Saab 9-Series Review and Specs

Saab 9-Series Review


  • Making quality vehicles since 1945
  • Available in a wide range of options
  • The 900 is the company’s best-selling car


  • The Swedish automaker recently went bankrupt
  • Parts and repairs may be expensive
  • Not exactly a conventional brand
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Overview, Look, and Feel of the Saab 9-Series

Saab, a Swedish company, has a long and storied history. In 1937, as the world marched closer and closer to World War II, Sweden began making provisions in the event that its neutrality was challenged. To that end, Swedish Aeroplane Limited (Svenska Aeroplan AB) was established to build aircraft for the Swedish Air Force. As the war went on and Sweden saw it had no need for fighter jets, the company looked to expand into new and untapped markets. It found just that in the form of automobiles.

In 1945, the year that WWII came to a close, Saab began on a car design project. Out of that project, the Saab 92 was born. First sold in 1949, the 92 launched Saab onto the international car market, and it was the first of many 9-Series vehicles to come over the next 60+ years.

Immediately after World War II, Saab was technically still an aircraft company. Those in charge of the corporation decided that, in order to distinguish civilian airplanes from military ones, all civilian products manufactured by the company should be given numbers starting with 9. Built immediately after WWII, the Saab 90 and 91 were actually civilian aircraft. The 92 was the first vehicle ever made by the Swedish company, but similarly received the designation of ‘9.’ Subsequently, all Saab vehicles became part of the so-called ‘9-Series.’

As the years went on, this naming convention became problematic. Since the rule was that all civilian vehicles and products had to begin with the number 9, it wasn’t long before the cars got into triple and even quadruple digits. In 1998, Saab launched a car that should have been named the ‘Saab 90,000.’ Instead, Saab went back to double digits, but now decided that a dash should be put in between the two digits (such as, Saab 9-3). The second number now indicates the size of the vehicle – and, in turn, the price. When the second number is followed by an ‘X’ that indicates that the vehicle comes equipped with all-wheel drive.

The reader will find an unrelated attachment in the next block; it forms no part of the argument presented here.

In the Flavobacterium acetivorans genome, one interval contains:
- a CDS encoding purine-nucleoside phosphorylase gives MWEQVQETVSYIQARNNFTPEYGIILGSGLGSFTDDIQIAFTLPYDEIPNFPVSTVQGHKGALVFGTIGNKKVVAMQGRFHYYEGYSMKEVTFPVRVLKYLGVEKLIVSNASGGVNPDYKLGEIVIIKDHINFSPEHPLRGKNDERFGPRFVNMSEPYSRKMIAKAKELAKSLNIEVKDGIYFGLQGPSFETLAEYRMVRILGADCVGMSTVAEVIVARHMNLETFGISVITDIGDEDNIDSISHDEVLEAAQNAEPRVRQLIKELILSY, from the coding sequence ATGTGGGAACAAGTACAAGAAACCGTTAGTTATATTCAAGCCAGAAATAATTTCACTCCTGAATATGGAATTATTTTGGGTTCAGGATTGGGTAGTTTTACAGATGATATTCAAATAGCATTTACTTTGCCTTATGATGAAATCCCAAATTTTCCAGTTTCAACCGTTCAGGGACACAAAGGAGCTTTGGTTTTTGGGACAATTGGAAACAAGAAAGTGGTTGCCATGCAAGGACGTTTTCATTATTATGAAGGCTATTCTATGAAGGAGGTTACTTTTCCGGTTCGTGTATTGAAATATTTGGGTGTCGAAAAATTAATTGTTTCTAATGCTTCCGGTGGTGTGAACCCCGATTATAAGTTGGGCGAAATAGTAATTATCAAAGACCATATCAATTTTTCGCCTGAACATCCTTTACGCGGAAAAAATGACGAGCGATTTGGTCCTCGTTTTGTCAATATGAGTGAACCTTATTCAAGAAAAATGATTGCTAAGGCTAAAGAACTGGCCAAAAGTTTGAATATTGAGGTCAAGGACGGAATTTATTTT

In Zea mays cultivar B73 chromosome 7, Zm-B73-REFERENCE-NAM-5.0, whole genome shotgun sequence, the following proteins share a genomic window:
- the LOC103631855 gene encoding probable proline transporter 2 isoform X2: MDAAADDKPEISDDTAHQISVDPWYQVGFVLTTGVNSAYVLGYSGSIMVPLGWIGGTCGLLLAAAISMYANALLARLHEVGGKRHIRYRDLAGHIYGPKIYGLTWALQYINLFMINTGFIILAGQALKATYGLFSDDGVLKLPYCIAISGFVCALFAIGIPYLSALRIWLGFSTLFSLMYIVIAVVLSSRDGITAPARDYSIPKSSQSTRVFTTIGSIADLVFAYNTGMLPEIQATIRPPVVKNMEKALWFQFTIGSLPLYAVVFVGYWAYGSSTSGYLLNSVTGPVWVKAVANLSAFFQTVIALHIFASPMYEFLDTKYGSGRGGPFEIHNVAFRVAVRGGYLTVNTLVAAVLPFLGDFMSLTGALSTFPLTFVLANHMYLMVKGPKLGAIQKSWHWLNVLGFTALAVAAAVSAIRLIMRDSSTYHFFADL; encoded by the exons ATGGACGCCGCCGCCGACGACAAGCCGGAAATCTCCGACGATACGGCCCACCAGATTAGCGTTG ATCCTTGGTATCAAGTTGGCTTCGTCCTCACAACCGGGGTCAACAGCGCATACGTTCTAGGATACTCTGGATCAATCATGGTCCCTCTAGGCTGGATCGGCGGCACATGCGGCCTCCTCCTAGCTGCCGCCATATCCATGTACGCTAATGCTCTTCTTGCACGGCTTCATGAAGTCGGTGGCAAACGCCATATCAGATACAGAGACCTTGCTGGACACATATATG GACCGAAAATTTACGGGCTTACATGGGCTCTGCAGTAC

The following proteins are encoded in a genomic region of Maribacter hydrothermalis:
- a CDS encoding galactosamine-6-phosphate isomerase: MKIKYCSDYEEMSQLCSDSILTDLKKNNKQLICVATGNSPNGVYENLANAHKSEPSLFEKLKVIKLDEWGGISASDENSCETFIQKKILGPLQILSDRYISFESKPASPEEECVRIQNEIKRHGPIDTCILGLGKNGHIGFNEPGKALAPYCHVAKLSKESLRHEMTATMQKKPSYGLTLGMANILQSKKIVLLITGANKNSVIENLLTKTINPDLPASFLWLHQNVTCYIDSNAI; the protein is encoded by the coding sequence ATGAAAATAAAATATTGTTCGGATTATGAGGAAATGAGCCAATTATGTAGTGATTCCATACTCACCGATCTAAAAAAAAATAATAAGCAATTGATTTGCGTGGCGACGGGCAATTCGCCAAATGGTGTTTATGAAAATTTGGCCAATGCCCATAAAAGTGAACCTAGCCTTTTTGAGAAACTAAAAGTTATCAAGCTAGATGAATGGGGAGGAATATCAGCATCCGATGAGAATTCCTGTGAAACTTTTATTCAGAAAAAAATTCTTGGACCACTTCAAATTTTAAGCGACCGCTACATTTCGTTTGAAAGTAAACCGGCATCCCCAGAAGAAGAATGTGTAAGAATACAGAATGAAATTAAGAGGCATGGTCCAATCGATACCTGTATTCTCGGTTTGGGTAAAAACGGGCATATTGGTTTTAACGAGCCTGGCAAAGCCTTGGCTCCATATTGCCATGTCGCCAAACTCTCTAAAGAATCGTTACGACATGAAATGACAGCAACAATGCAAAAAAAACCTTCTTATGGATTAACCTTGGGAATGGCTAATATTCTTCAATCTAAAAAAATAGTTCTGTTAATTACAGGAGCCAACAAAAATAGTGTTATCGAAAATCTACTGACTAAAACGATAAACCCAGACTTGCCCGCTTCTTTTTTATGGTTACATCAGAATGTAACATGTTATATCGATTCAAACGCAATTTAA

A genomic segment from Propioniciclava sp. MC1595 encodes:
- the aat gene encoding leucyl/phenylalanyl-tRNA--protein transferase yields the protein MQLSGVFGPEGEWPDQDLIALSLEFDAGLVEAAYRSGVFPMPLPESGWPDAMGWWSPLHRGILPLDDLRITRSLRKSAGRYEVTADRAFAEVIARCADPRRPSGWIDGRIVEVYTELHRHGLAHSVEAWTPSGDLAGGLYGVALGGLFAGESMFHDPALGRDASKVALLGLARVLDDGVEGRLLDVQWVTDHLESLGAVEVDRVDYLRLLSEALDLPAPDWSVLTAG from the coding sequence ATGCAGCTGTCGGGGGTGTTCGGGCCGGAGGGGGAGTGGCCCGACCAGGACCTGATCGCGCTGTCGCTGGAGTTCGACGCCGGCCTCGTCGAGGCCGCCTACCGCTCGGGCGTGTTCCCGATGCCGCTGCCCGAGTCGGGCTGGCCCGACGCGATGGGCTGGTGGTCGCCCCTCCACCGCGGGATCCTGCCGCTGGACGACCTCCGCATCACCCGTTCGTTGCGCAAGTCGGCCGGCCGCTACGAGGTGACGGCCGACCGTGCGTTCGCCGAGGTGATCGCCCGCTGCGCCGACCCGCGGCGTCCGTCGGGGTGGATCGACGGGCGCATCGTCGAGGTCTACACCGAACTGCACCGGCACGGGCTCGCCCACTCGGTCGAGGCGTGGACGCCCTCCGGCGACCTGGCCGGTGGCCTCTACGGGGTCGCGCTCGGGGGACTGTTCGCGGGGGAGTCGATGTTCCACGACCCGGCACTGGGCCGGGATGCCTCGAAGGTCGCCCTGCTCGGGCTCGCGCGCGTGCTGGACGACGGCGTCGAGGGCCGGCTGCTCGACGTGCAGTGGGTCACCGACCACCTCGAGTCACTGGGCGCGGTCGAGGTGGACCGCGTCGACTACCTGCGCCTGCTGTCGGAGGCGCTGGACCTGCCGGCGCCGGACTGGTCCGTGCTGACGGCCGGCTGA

Over the years, there have been dozens of different model lines on offer. However, Saab has always maintained a reputation for reliability, unique styling, efficiency, and luxury. Available as convertibles, 4x4s, sedans, wagons, and more, Saabs are generally thought of as high quality, durable, and distinctive, and there is plenty of brand loyalty among owners. The company faced serious financial issues during the global recession, and it was recently acquired by a joint Chinese-Japanese venture that plans to create all-electric Saabs in the near future.

Saab 9-Series Engine Specs and Performance

Throughout their production run, Saabs have featured a wide variety of engines under their bonnets. For example, the first Saab ever introduced, the Saab 92, featured a 764 cc 2-stroke V2 engine with just 26kW of power. That car actually won a race in the Monte Carlo Rally in 1952.

The new generation of 9-Series most popular car, the 900, on the other hand, featured a choice of 2.0L, 2.3L, or 2.5L engines. The 2.3L V4 on that particular car features an output of 110kW of power and 210Nm of torque. More recent Saabs, such as the Saab 9-3, can feature much more powerful engines such as the 2.8L V6 with an output of 206kW and 400Nm. You will find a wide variety of different engine options among Saab 9-Series on the pre-owned market.

Standard Equipment and Options for the Saab 9-Series

Since the Saab company was formed from a Swedish aerospace corporation, they have always been at the forefront of technological innovation. Saabs are renowned for the unique Swedish engineering. What’s more, the Swedish automaker has been responsible for many automotive breakthroughs. For example, in 1958, a Saab became the first car fitted with seatbelts as a standard feature. The company pioneered direct ignition, as well as many safety features.

All Saabs are subject to the Swedish elk test, as elk are a common cause of automobile accidents in that country. In addition, the company compiled a database of over 6000 real life accidents in order to improve their safety features. Modern Saabs feature a floor-mounted ignition, giving the cars more interior space. Saabs are very difficult to hotwire because of a unique metal bar that rotates up into the ignition when the key is in the ‘Lock’ position.

Saab 9-Series' Competition

Since the Saab’s 9-Series is so distinctive, Saab owners tend to be generally loyal. The brand has an unusual image in many markets around the world, and it usually tends to find its niche among intellectuals and enthusiasts. However, just because Saabs are a bit offbeat doesn’t mean that the Swedish automaker is without its competitors. Significant competition can be found from Volvo, another Swedish company that has been manufacturing safe and high-quality cars since 1927. Volkswagen, a German automaker, could also be considered a competitor.

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